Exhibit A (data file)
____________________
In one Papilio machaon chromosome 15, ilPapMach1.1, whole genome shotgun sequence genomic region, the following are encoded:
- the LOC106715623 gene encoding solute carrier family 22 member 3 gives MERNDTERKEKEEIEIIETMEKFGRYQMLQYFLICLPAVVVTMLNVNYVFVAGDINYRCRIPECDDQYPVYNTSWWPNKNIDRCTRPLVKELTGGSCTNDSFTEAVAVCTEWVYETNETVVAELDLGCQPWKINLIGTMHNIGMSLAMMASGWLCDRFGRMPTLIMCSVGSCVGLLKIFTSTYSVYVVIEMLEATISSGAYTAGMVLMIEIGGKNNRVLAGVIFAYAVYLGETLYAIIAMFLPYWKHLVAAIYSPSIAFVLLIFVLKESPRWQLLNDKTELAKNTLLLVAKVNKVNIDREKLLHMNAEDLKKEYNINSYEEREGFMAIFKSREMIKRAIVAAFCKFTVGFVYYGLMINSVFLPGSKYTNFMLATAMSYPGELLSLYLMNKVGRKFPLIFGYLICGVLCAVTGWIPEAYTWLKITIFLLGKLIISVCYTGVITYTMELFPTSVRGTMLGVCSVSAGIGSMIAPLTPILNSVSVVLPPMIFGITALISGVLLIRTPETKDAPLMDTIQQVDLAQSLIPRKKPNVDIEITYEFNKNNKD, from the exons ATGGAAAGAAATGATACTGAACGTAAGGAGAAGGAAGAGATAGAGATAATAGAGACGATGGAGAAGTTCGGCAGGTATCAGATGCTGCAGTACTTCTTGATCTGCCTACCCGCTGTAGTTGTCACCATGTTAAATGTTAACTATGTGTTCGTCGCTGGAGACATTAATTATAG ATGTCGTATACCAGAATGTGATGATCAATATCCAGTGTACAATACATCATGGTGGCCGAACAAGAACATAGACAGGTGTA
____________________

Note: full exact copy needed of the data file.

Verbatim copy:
In one Papilio machaon chromosome 15, ilPapMach1.1, whole genome shotgun sequence genomic region, the following are encoded:
- the LOC106715623 gene encoding solute carrier family 22 member 3 gives MERNDTERKEKEEIEIIETMEKFGRYQMLQYFLICLPAVVVTMLNVNYVFVAGDINYRCRIPECDDQYPVYNTSWWPNKNIDRCTRPLVKELTGGSCTNDSFTEAVAVCTEWVYETNETVVAELDLGCQPWKINLIGTMHNIGMSLAMMASGWLCDRFGRMPTLIMCSVGSCVGLLKIFTSTYSVYVVIEMLEATISSGAYTAGMVLMIEIGGKNNRVLAGVIFAYAVYLGETLYAIIAMFLPYWKHLVAAIYSPSIAFVLLIFVLKESPRWQLLNDKTELAKNTLLLVAKVNKVNIDREKLLHMNAEDLKKEYNINSYEEREGFMAIFKSREMIKRAIVAAFCKFTVGFVYYGLMINSVFLPGSKYTNFMLATAMSYPGELLSLYLMNKVGRKFPLIFGYLICGVLCAVTGWIPEAYTWLKITIFLLGKLIISVCYTGVITYTMELFPTSVRGTMLGVCSVSAGIGSMIAPLTPILNSVSVVLPPMIFGITALISGVLLIRTPETKDAPLMDTIQQVDLAQSLIPRKKPNVDIEITYEFNKNNKD, from the exons ATGGAAAGAAATGATACTGAACGTAAGGAGAAGGAAGAGATAGAGATAATAGAGACGATGGAGAAGTTCGGCAGGTATCAGATGCTGCAGTACTTCTTGATCTGCCTACCCGCTGTAGTTGTCACCATGTTAAATGTTAACTATGTGTTCGTCGCTGGAGACATTAATTATAG ATGTCGTATACCAGAATGTGATGATCAATATCCAGTGTACAATACATCATGGTGGCCGAACAAGAACATAGACAGGTGTA